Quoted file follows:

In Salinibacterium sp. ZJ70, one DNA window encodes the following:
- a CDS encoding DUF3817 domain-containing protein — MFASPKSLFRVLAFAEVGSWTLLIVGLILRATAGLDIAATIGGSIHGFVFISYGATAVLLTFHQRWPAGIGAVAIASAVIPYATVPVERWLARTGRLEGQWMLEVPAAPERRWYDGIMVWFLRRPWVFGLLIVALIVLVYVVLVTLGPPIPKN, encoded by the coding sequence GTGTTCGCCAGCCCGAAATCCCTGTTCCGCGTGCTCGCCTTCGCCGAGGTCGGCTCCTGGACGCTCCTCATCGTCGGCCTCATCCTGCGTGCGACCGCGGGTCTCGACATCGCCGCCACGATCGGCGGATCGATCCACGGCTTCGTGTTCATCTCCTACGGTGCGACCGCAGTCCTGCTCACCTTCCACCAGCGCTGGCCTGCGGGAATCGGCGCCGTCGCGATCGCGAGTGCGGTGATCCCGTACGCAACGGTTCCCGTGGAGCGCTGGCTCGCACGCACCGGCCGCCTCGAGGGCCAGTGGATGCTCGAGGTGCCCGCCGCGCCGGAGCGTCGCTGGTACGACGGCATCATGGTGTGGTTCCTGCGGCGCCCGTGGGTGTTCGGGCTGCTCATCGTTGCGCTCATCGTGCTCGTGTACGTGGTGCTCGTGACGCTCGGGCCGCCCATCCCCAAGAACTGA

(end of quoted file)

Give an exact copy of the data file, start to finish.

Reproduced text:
In Salinibacterium sp. ZJ70, one DNA window encodes the following:
- a CDS encoding DUF3817 domain-containing protein — MFASPKSLFRVLAFAEVGSWTLLIVGLILRATAGLDIAATIGGSIHGFVFISYGATAVLLTFHQRWPAGIGAVAIASAVIPYATVPVERWLARTGRLEGQWMLEVPAAPERRWYDGIMVWFLRRPWVFGLLIVALIVLVYVVLVTLGPPIPKN, encoded by the coding sequence GTGTTCGCCAGCCCGAAATCCCTGTTCCGCGTGCTCGCCTTCGCCGAGGTCGGCTCCTGGACGCTCCTCATCGTCGGCCTCATCCTGCGTGCGACCGCGGGTCTCGACATCGCCGCCACGATCGGCGGATCGATCCACGGCTTCGTGTTCATCTCCTACGGTGCGACCGCAGTCCTGCTCACCTTCCACCAGCGCTGGCCTGCGGGAATCGGCGCCGTCGCGATCGCGAGTGCGGTGATCCCGTACGCAACGGTTCCCGTGGAGCGCTGGCTCGCACGCACCGGCCGCCTCGAGGGCCAGTGGATGCTCGAGGTGCCCGCCGCGCCGGAGCGTCGCTGGTACGACGGCATCATGGTGTGGTTCCTGCGGCGCCCGTGGGTGTTCGGGCTGCTCATCGTTGCGCTCATCGTGCTCGTGTACGTGGTGCTCGTGACGCTCGGGCCGCCCATCCCCAAGAACTGA